Thursday, February 6, 2014

Notes on Akibiyori (Late Autumn by Yasujiro Ozu, Japan: 1960- (Berlin Filmfestival II. - Berlinale Classics

I remember the Berlin Film festival 1988. Akibiyori was screened in the retrospective “History of the colour Films”. I was already a big admirer of Ozu and I knew this film already but until this very screening I knew some films by Ozu only from TV in horribly German dubbed versions. This screening 1988 took place in a film theatre which is colsed since a long time now. It was called “Astor”. I remember I sat in the first row and even though it is by far not the saddest film by Ozu, I could not stop to cry the fist 30 minutes. It was a brilliant print in french subtitles. But I knew the film and the french subtitles did not bother me at all.
I was blown away by the colours, a beauty I was not prepared for. This was the begin of a year I discovered more films by Ozu and – more important – on the big screen.
Ozu made only 5 films in colour, but some of them are the most beautiful colour films ever made. This impression I had from the screening of Akibiyori 1988 is burnt into my memory, Setsulo Hara´s kimono at her last common journey with her daughter (who will get married soon) remains unforgettable for me.
Akibiyori is also one of half a dozen films by Ozu I watched in the last 30 years more than 20 times and the most beautiful one was this screening on a winter evening in the “Astor”
Another moment is hunting me, a moment of the film I am always looking forward when ever I see this film.
Setsuko, Hara, who plays a widow works in a school for handcrafts. In the background from a building close to this  school we hear the Menuetto, the second movement from Mozart´s piano sonata No. 11. It is part of the soundtrack and appears like by accident. But it has a beauty like this wonderful colours. It often happens in Ozus films, especially in his late masterpieces: something appears like an accident but like a magic moment.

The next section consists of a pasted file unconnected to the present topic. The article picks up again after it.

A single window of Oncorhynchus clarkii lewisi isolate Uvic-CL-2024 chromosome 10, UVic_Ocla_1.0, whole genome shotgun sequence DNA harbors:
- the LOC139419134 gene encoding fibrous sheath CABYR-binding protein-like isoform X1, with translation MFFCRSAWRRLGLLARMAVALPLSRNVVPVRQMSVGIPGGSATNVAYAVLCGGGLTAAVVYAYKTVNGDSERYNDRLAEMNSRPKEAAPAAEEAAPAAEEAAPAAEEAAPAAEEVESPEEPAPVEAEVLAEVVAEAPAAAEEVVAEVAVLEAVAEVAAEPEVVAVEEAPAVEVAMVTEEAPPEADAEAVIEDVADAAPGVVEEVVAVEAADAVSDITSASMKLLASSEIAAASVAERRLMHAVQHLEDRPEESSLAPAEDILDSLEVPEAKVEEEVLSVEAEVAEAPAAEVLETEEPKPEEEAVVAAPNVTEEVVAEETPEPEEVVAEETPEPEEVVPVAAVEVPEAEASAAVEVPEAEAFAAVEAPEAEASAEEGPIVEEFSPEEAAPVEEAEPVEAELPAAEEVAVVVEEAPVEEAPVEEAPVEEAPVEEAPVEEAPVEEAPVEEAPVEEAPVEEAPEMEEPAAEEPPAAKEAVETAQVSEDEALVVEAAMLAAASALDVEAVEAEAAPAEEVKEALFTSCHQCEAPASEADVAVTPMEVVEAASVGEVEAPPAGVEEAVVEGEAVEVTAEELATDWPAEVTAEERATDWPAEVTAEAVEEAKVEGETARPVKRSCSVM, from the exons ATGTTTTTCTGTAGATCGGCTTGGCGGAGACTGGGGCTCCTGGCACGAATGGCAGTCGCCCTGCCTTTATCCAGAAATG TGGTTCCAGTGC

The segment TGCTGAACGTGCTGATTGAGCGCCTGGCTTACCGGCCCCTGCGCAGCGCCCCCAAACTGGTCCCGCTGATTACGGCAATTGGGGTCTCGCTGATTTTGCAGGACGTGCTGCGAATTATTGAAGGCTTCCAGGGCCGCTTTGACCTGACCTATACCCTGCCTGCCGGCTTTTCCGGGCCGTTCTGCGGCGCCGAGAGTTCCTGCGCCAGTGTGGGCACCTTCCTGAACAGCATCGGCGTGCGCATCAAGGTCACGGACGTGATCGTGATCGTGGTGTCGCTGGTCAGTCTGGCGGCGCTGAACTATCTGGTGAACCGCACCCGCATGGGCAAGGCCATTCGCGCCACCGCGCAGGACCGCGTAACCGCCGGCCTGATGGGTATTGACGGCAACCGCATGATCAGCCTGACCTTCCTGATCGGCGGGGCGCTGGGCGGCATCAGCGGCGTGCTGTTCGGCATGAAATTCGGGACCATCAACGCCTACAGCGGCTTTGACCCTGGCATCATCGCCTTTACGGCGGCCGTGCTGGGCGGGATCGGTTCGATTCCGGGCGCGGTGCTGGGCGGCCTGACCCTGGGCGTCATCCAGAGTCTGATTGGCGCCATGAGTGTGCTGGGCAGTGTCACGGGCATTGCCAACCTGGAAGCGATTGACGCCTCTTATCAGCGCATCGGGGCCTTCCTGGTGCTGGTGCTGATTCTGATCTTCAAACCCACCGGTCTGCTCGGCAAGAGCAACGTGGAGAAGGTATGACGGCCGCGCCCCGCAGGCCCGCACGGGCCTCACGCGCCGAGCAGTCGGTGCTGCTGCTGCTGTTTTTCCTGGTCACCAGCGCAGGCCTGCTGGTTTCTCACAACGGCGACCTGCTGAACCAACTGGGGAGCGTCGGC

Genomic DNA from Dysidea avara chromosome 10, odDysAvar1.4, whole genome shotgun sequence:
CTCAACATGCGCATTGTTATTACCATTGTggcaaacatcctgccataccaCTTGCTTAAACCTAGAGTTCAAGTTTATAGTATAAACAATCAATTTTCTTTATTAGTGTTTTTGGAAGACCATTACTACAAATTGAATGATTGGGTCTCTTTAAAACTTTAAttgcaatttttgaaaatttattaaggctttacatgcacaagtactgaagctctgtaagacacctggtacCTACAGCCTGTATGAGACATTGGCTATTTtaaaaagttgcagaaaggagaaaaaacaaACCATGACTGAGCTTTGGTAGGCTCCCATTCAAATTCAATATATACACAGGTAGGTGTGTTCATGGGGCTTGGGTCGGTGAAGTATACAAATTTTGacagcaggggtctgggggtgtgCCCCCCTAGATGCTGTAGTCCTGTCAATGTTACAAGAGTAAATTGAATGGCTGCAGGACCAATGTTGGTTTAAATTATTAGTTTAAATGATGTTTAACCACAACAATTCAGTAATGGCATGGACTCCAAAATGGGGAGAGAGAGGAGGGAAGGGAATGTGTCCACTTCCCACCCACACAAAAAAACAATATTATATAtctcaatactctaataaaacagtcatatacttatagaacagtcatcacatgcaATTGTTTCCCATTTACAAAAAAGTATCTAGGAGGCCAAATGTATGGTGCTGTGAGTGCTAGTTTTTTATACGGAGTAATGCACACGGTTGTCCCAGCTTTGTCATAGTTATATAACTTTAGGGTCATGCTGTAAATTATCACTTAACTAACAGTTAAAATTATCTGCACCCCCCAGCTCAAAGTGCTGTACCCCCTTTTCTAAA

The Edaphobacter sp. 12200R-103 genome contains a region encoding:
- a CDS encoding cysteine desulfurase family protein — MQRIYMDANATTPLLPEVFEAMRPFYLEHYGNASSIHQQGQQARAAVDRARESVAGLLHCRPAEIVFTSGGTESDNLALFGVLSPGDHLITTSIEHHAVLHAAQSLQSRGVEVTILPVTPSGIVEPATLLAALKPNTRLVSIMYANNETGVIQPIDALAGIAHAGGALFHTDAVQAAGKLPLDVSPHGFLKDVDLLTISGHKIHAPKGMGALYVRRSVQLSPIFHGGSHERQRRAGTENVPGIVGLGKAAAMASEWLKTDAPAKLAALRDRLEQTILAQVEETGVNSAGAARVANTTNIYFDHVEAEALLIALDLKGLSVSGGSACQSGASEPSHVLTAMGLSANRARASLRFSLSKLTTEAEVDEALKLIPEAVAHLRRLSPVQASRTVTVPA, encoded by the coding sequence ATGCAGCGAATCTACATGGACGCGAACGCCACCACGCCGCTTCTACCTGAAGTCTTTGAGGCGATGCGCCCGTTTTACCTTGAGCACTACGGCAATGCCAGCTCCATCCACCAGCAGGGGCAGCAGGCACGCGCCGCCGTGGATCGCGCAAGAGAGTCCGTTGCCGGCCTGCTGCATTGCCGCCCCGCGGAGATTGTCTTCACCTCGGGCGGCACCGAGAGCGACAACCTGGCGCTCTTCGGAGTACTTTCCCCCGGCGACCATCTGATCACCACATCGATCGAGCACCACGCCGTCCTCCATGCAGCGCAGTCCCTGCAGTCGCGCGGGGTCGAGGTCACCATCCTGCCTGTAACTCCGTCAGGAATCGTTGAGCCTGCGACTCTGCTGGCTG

When Setsuko Hara´s Akiko Miwa makes her last journey with her daughter, we hear a lot of songs from other hotel guests in the background. Especially when Ozu began to make films in colours, the soundtrack has a unique chemistry with the colours.
Melodies appear, which are connected with some character´s memories.

Almost all his five colour films are corresponding with some very early films by Ozu. Akibiyori could be seen as the sequel of Ozus. Seishun no yuma ima izuko (Where now are the Dreams of Youth, 1932). Parts of what the elder characters in this film are remembering from their life reminds exactly in this film made 28 years earlier. Even without ever having used flashbacks, the past is always present in Ozus films. Ozus characters are always full of memories and I remember my first impression I had from Akiko was, that as absurd as it seems, these characters have a life on their own. The first night after the first time I saw this film, I dreamt only about the characters, this dream was an endless variation of Akibiyori.

To come back to this remarkable screening of 1988, I think it was the first time that I was really obsessed with these rooms the characters are living in and with.
Even though Ozu reduced his formal cinematic a lot, I am not so sure about calling him a minimalist. There was a time when I thought I have to be interested in Bresson as well but his films left me cold until today opposite to Ozu. You can call Ozu´s films formal strict, but after seeing most of his films, you remember the delicious dished in these films and the exquisite kind of drinks they enjoyed in this film.
Rooms can be changed, renovated, varied or be painted in different colours. Akibiyori is like his first colour film Higanbana and his last masterpiece Samma no aji close to the plot of one of his most famous film Banshun. But if you see this mentioned film in a row the changes and variations he made are evident.
Akibiyori is with Samma no aji, Ozu´s finest films in colour. Even though I consider Samma no aji as one of the finest films Ozu ever made, as an introduction into Ozus work with colour, Akibiyori is probably the better access.It is also one of Ozu´s lightest and often funniest film. His comedy Ohayo,(1959) might be his funniest film after the war but leaves me relatively cold. Together with Bakushu (1951) and Soshun (1956) Akibiyori is probably Ozu´s most successful approach to come very close to his vision "to show the life "without dramatic ups and downs".

Rüdiger Tomczak

February 10, Cinemaxx 8, 20.00
february 15, Cinemaxx  8, 19.00

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